In the early 2000s, a television program accidentally forced New Zealand to rethink its treatment of crayfish: viewers were outraged that a crayfish was boiled alive on the popular show Masterchef.
Today new research is making us rethink our perceptions of the crustaceans — crayfish, lobsters, shrimp, krill, crabs and barnacles — by showing us that the creatures our chefs mercilessly toss alive into boiling water may have emotional lives.
Crayfish are More Than Our Food
According to the Virginia Cooperative Extension, there are 500 crayfish species, and 400 of them live in North America. Each year, 75,000 tons of crayfish “are farmed in ponds or trapped in wetlands” to drive the $50 million industry.
As commonplace as they may seem, crayfish are actually under threat. Their habitats are being destroyed by a number of things including dams, water pollution and foreign fish, to name just a few. In June 2014, The Center for Biological Diversity filed a lawsuit against the U.S. Fish and Wildlife Service for “failing to protect four aquatic species from the Southeast under the Endangered Species Act,” and the slenderclaw crayfish was one of the four creatures close to extinction–but we can’t afford to lose crayfish.
Over 240 wild animals feed on crayfish and they play a vital role in the ecosystem, making organic material by chewing and crushing dead plants, essentially working as nature’s recycler. They are extremely sensitive to water pollution, and their health is a good gauge of how pure or polluted the water is.
Gauging Anxiety in Crayfish
As reported in The Independent, crayfish are also gauging something more human-like. A report, Anxiety-like behavior in crayfish is controlled by serotonin, published in Science’s June 2014 issue highlights that, like us, crayfish also have the ability to experience anxiety.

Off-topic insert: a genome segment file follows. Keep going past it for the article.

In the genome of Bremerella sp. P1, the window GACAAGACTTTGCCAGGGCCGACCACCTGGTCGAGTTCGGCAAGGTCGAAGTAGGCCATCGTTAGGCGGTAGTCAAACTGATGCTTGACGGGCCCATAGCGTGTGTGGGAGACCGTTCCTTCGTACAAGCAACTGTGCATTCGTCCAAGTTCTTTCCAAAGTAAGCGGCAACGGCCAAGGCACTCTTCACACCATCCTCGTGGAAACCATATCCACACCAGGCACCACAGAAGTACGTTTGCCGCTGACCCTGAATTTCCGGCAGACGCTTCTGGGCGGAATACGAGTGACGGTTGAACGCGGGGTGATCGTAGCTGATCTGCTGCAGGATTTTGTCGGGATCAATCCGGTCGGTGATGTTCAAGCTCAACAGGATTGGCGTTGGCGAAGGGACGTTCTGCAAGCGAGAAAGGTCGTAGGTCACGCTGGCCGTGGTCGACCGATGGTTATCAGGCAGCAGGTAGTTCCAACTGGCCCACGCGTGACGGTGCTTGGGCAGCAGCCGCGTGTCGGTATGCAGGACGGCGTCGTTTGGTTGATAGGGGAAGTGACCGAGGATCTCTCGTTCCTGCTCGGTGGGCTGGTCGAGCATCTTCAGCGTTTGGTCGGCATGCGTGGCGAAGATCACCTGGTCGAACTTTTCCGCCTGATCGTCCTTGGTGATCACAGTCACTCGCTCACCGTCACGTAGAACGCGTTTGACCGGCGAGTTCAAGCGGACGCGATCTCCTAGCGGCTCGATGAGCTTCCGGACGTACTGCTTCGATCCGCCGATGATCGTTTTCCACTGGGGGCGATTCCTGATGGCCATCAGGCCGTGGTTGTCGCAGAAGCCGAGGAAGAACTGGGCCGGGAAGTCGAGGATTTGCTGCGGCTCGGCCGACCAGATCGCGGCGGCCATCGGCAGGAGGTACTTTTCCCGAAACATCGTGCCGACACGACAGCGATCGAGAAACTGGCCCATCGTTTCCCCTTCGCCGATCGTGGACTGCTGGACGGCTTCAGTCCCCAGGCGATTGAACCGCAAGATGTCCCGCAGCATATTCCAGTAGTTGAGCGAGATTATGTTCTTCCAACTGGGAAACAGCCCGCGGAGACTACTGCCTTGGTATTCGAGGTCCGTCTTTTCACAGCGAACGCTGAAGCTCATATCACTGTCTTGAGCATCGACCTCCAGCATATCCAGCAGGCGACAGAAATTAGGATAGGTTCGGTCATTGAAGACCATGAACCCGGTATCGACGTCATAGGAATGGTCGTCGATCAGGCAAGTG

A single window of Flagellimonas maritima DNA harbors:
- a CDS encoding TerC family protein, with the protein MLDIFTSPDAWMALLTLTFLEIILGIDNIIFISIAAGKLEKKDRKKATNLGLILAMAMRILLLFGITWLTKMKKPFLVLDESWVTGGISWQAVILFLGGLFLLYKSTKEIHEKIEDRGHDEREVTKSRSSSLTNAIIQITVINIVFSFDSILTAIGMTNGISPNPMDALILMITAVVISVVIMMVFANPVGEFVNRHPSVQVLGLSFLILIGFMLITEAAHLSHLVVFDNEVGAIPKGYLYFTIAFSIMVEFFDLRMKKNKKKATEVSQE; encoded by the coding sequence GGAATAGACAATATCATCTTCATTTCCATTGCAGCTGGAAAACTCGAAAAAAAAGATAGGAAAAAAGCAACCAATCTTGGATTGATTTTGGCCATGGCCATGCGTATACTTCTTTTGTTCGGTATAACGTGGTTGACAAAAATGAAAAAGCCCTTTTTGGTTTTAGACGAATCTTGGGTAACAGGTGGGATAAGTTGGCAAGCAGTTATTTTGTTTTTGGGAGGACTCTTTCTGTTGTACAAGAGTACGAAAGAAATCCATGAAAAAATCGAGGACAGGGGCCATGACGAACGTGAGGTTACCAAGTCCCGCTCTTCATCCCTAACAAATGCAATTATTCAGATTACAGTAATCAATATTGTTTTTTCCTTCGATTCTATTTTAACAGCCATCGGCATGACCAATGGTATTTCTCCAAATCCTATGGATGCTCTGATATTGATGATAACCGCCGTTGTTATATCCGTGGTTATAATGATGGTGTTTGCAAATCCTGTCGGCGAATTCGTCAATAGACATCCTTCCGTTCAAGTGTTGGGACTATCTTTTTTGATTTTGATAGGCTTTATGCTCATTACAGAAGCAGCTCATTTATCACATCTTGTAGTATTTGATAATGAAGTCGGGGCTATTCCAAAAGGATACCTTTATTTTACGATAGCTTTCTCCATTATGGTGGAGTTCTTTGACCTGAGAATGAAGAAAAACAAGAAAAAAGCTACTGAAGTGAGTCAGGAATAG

Anxiety’s traditionally been thought of as a mostly human, mammal and vertebrate thing, but that’s changing. The latest experiment led by a French team in the Science report created a deep level of anxiety for freshwater crayfish by giving the crustaceans “a series of mild electric shocks” for 20 minutes. It was the kind of anxiety that humans need medication to control. It turns out, so did the crayfish–in this case the tranquilizer benzodiazepine.
As reported in The Independent, Daniel Cattaert, a neuroscientist involved in the report from the University of Bordeaux in France, explained that anxiety and fear aren’t interchangeable because, “Anxiety is a kind of fear of the fear, and animals who experience it will display adaptive behavior to minimize the threat,” and that’s what happened with the crayfish.
The stressed freshwater crustaceans “flicked” their tails in search for an escape. Unlike the unstressed crayfish, they didn’t venture into well-lit areas of their tank; they lurked in the dark sections instead. After observing the different behaviors, scientists gave the freshwater crayfish the tranquilizer, and the crustaceans began to explore the lit areas, too. Apart from demonstrating crayfish anxiety, the scientific experiment also showed that crayfish have “clear decision-making” abilities.
Crustaceans Aren‘t So Different from Us
It is easy to think of crustaceans as so different from us that it can make some of us less guilty about exploiting, experimenting on, or consuming them. Yet, as Brain Connection points out, we may share a lot more characteristics than we thought:
There’s a lot more to explore in crustaceans’ emotional and conscious lives, and just because we don’t know everything about them doesn’t mean that we can ignore the facts we do have.
While we’re learning more about crustaceans everyday, as The Washington Post discusses, there are no legal protections for invertebrates because the popular belief is that they don’t experience pain.
At the moment no entity is voluntarily going to stop treating these sentient beings like objects: they are stacked one over the other, their legs and antennas are broken, and they are boiled alive–but we can put an end to their unnecessary and inhumane suffering.
Photo Credit: Niklas Morberg
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